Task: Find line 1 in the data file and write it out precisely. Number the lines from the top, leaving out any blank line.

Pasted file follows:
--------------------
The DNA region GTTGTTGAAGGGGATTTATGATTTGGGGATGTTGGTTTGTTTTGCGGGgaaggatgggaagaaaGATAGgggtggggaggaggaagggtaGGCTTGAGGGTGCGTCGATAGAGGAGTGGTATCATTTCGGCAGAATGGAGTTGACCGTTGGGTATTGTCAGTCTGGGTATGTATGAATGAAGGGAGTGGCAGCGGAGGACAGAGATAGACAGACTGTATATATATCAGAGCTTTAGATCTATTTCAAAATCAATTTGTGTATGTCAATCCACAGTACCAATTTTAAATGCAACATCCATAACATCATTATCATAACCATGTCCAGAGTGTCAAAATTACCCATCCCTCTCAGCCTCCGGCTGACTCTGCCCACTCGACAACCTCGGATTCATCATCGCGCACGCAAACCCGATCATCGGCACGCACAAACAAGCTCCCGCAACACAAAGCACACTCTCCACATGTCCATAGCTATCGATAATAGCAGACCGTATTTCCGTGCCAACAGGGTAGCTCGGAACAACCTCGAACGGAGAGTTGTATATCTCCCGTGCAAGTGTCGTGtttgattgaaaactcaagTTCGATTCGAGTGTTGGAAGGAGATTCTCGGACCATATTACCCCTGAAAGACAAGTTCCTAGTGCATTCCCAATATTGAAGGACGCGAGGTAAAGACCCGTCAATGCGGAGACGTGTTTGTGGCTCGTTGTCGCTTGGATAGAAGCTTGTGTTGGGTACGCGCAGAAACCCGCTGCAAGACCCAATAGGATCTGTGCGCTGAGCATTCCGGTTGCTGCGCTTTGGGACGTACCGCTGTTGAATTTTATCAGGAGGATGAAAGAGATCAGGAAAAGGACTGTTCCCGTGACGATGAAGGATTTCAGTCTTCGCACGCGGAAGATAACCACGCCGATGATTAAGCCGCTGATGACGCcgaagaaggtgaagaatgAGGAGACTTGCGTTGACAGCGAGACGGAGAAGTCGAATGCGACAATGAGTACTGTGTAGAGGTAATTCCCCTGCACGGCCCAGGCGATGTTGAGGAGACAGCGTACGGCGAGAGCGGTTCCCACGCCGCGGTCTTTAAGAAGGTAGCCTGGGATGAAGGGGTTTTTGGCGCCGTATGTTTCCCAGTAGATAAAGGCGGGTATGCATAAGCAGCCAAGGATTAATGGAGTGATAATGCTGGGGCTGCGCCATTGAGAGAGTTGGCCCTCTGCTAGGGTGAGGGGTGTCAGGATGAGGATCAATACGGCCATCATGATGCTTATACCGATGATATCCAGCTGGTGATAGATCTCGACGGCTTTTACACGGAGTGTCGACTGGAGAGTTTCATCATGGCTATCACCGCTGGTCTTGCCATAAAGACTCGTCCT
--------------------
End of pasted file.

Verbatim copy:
The DNA region GTTGTTGAAGGGGATTTATGATTTGGGGATGTTGGTTTGTTTTGCGGGgaaggatgggaagaaaGATAGgggtggggaggaggaagggtaGGCTTGAGGGTGCGTCGATAGAGGAGTGGTATCATTTCGGCAGAATGGAGTTGACCGTTGGGTATTGTCAGTCTGGGTATGTATGAATGAAGGGAGTGGCAGCGGAGGACAGAGATAGACAGACTGTATATATATCAGAGCTTTAGATCTATTTCAAAATCAATTTGTGTATGTCAATCCACAGTACCAATTTTAAATGCAACATCCATAACATCATTATCATAACCATGTCCAGAGTGTCAAAATTACCCATCCCTCTCAGCCTCCGGCTGACTCTGCCCACTCGACAACCTCGGATTCATCATCGCGCACGCAAACCCGATCATCGGCACGCACAAACAAGCTCCCGCAACACAAAGCACACTCTCCACATGTCCATAGCTATCGATAATAGCAGACCGTATTTCCGTGCCAACAGGGTAGCTCGGAACAACCTCGAACGGAGAGTTGTATATCTCCCGTGCAAGTGTCGTGtttgattgaaaactcaagTTCGATTCGAGTGTTGGAAGGAGATTCTCGGACCATATTACCCCTGAAAGACAAGTTCCTAGTGCATTCCCAATATTGAAGGACGCGAGGTAAAGACCCGTCAATGCGGAGACGTGTTTGTGGCTCGTTGTCGCTTGGATAGAAGCTTGTGTTGGGTACGCGCAGAAACCCGCTGCAAGACCCAATAGGATCTGTGCGCTGAGCATTCCGGTTGCTGCGCTTTGGGACGTACCGCTGTTGAATTTTATCAGGAGGATGAAAGAGATCAGGAAAAGGACTGTTCCCGTGACGATGAAGGATTTCAGTCTTCGCACGCGGAAGATAACCACGCCGATGATTAAGCCGCTGATGACGCcgaagaaggtgaagaatgAGGAGACTTGCGTTGACAGCGAGACGGAGAAGTCGAATGCGACAATGAGTACTGTGTAGAGGTAATTCCCCTGCACGGCCCAGGCGATGTTGAGGAGACAGCGTACGGCGAGAGCGGTTCCCACGCCGCGGTCTTTAAGAAGGTAGCCTGGGATGAAGGGGTTTTTGGCGCCGTATGTTTCCCAGTAGATAAAGGCGGGTATGCATAAGCAGCCAAGGATTAATGGAGTGATAATGCTGGGGCTGCGCCATTGAGAGAGTTGGCCCTCTGCTAGGGTGAGGGGTGTCAGGATGAGGATCAATACGGCCATCATGATGCTTATACCGATGATATCCAGCTGGTGATAGATCTCGACGGCTTTTACACGGAGTGTCGACTGGAGAGTTTCATCATGGCTATCACCGCTGGTCTTGCCATAAAGACTCGTCCT